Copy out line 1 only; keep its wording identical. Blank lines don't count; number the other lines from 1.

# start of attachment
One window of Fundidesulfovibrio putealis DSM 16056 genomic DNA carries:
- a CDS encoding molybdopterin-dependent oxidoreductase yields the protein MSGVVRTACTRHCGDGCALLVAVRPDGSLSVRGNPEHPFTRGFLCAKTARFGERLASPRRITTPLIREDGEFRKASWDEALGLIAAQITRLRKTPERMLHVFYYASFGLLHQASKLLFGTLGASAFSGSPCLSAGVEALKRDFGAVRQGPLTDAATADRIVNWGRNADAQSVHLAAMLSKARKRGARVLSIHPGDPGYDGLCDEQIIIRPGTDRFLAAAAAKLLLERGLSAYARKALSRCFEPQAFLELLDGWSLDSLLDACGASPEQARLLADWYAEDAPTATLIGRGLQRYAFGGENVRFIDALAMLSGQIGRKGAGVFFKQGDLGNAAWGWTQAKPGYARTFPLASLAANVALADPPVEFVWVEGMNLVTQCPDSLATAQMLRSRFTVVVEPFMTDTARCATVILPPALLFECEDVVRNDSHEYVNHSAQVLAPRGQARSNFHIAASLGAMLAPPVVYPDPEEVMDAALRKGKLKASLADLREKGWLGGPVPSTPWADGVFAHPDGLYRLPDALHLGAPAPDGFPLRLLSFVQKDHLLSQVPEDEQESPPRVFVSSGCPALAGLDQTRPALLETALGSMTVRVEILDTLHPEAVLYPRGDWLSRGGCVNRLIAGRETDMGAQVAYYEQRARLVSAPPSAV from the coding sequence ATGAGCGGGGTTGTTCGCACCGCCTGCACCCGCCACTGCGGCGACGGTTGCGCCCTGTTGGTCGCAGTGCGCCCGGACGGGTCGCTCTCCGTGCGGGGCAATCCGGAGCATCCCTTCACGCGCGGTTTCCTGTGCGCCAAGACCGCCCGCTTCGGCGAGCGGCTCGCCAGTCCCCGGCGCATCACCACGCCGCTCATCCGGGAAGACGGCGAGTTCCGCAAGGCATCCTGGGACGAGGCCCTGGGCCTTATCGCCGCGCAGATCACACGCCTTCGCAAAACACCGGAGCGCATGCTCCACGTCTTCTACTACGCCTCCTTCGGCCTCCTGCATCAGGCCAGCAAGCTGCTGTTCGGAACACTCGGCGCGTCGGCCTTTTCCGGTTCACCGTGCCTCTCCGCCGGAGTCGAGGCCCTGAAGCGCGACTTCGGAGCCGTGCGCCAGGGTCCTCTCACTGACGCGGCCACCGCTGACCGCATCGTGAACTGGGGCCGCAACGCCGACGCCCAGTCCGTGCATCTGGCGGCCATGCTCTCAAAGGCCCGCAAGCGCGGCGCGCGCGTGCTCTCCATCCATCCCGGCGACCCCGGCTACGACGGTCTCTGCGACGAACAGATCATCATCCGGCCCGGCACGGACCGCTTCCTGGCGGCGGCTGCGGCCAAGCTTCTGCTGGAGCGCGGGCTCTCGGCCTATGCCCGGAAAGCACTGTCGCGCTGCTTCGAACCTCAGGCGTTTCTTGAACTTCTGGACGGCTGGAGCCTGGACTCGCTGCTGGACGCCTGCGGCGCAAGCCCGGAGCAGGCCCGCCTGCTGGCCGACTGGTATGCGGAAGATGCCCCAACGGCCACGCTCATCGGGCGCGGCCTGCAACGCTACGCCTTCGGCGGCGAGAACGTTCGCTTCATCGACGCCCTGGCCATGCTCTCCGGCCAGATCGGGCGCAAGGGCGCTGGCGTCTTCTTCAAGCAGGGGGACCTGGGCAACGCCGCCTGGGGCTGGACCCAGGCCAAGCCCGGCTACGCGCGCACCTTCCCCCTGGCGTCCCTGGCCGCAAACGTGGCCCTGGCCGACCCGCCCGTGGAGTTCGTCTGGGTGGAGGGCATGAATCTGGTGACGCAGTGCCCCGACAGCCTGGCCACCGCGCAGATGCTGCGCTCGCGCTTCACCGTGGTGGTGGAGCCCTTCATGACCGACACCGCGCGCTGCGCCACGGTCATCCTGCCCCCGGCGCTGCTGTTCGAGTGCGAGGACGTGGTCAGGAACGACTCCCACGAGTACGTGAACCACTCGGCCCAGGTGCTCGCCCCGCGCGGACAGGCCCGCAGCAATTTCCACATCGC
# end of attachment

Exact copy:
One window of Fundidesulfovibrio putealis DSM 16056 genomic DNA carries: